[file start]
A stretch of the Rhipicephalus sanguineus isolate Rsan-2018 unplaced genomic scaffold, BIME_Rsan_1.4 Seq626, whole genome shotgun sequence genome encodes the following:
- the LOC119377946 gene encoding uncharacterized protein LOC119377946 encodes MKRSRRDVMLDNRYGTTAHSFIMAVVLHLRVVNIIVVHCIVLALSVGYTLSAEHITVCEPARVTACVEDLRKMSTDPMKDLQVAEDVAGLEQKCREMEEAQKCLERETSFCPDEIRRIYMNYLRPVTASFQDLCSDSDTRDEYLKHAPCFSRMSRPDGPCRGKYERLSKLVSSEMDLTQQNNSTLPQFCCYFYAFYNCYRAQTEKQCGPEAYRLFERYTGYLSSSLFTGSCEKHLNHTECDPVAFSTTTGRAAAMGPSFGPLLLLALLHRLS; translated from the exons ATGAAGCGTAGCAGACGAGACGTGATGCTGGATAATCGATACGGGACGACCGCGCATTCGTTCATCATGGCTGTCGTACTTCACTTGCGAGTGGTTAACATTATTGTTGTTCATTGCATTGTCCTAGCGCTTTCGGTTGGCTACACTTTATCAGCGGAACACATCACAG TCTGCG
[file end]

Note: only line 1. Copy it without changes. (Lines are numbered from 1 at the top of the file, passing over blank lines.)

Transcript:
A stretch of the Rhipicephalus sanguineus isolate Rsan-2018 unplaced genomic scaffold, BIME_Rsan_1.4 Seq626, whole genome shotgun sequence genome encodes the following: